In the next few articles in my blog, I will explore rap in terms of content, flow, writing, and delivery.

 
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Posted by on May 8, 2011 in dance, lyrics, poetry, rap, song

 

the last of the rhyming poets: rap music


Is it possible that a rapper might someday be a poet laureate?

Billy Collins, 2001-2003 Poet Laureate, writers free verse. Charles Simic, 2007-2008 Poet Laureate, writes poetry in prose. The modern form of poetry is no longer limited to the confines of rhyming. Rap music, however, is rooted in rhymes. It straddles the border between poetry and song because the words are often spoken rather than sung and flow with the metaphors and similes that are foundations of good poems.

Whether rap touches the heart of the high-art poetry scene or not, it has revived the rhyming scheme. For example, literary scholar Adam Bradley examines the art of rap in the Book of Rhymes: The Poetics of Hip Hop, a teacher uses rap to teach poetry in schools, a website devoted to hip-hop in the classroom looks at examples of metaphors and similes in rap.

“Rap is a river. Poetry is the ocean,” says a poet in this video as he sums up the relationship between poetry and rap.


 
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Posted by on May 5, 2011 in art, lyrics, poetry, rap, song

 

The Smiths, The Cure, Talking Heads… 80’s poets


In the 80s, my head was jammed into the alternative music scene, a place where many of the musicians inhaled and exhaled poetic melancholy. Some of the songs and lyrics that I remember:

The poetic metaphor of “I can feel the soil falling over my head…” from the song “I know it’s over” by The Smiths etched into my memory after the first time I heard it.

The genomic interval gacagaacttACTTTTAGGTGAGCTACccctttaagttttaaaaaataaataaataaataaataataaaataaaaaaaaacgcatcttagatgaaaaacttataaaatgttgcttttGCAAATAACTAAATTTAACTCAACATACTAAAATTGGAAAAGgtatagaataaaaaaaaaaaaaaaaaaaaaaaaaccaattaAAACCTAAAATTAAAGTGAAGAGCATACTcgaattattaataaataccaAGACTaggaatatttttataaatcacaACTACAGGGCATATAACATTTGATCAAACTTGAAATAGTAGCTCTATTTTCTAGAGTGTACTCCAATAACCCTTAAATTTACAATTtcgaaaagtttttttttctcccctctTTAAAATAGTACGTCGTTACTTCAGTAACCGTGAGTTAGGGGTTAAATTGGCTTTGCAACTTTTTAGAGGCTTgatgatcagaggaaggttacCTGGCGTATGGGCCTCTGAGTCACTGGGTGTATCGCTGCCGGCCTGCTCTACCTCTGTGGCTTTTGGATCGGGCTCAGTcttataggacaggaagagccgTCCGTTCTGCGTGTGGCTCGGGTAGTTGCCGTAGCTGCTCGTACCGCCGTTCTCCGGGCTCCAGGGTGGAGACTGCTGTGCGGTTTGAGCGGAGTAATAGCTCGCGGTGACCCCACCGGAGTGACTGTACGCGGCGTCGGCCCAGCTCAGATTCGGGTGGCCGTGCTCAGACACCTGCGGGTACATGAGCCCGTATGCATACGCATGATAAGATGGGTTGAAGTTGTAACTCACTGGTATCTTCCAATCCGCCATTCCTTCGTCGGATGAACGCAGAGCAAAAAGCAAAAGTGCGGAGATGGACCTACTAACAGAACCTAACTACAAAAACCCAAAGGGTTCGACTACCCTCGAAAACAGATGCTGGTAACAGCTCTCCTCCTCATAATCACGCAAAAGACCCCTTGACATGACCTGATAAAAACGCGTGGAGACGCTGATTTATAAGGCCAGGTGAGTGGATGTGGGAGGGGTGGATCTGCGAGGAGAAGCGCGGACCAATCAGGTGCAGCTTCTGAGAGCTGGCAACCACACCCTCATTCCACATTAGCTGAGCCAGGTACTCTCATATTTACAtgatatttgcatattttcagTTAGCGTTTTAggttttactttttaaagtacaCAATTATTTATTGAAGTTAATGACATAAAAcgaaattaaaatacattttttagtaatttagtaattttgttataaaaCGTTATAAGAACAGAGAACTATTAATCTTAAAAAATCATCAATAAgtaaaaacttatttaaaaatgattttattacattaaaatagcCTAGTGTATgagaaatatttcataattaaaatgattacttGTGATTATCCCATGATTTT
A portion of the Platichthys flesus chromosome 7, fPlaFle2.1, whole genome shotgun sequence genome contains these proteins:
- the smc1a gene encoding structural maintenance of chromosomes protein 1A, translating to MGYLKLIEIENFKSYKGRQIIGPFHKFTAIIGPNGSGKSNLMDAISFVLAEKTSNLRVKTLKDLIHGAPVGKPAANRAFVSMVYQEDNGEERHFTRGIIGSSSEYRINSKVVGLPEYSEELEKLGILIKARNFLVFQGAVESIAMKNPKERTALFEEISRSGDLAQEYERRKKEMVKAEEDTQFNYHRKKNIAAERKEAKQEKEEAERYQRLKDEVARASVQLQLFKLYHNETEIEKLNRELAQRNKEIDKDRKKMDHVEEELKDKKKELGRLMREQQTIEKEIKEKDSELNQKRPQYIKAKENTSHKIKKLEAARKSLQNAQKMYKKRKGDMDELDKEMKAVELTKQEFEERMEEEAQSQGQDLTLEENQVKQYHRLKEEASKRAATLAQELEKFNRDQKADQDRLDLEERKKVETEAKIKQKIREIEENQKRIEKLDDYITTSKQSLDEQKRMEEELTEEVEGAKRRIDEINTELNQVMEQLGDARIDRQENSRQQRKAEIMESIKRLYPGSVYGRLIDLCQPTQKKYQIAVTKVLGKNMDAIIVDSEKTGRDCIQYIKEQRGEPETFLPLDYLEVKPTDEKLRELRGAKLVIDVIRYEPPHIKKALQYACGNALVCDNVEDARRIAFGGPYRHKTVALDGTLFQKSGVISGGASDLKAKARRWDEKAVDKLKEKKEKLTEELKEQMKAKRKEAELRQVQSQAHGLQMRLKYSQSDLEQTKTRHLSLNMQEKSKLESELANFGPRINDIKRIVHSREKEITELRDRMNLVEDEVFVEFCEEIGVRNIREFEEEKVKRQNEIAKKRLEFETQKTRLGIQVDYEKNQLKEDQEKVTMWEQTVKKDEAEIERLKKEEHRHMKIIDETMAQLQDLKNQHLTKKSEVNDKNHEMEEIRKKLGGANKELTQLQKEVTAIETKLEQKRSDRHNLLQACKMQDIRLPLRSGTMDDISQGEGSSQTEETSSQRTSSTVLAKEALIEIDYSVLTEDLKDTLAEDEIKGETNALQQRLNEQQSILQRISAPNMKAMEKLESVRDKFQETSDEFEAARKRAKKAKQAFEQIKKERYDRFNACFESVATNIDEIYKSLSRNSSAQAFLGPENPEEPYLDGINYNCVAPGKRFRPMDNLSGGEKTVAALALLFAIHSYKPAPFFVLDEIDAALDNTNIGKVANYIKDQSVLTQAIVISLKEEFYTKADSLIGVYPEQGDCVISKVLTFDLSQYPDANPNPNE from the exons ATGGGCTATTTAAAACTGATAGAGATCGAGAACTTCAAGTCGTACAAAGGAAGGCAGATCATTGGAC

The haunting lyrics and melody of “Three Imaginary Boys” by The Cure can still give me shivers.

Talking Heads “Once in a lifetime” is a timeless pondering on the nature of time and it’s passage…

It was the poetic edge of the lyrics, the deep explorations of the human condition, in 80s alternative music which saved me from getting lost in the banality of top-40 music-as-commodity. The 80s alternative music scene resonated with my love for words and provided a music foundation that I will always cherish and I dedicate this song to that gift:

 
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Posted by on May 1, 2011 in 80s Alternative, art, poetry, punk, sound

 

If the doors of perception were cleansed…


“Listen, real poetry doesn’t say anything; it just ticks off the possibilities. Opens all doors. You can walk through anyone that suits you,” said Jim Morrison. The layers of meaning in Morrison’s poetic song lyrics have been examined for almost four decades. Many of the analysis attempt a literal interpretation and some open “all doors” and “walk through anyone that suits” them.

“If the doors of perception were cleansed every thing would appear to man as it is, infinite,” said poet  William Blake. This inspired the writer Aldous Huxley’s book title The Doors of Perception which in turn led Jim Morrison to name his band The Doors.

Morrison died under mysterious circumstances at the age of twenty-seven and the doors to his personality and his lyrics (and even to the cause of his death) continue to be opened four decades later. I’m mostly interested in Jim Morrison, the poet. So, I’ve initiated this journey of discovery by looking at what he had to say about himself as an artist and about poetry.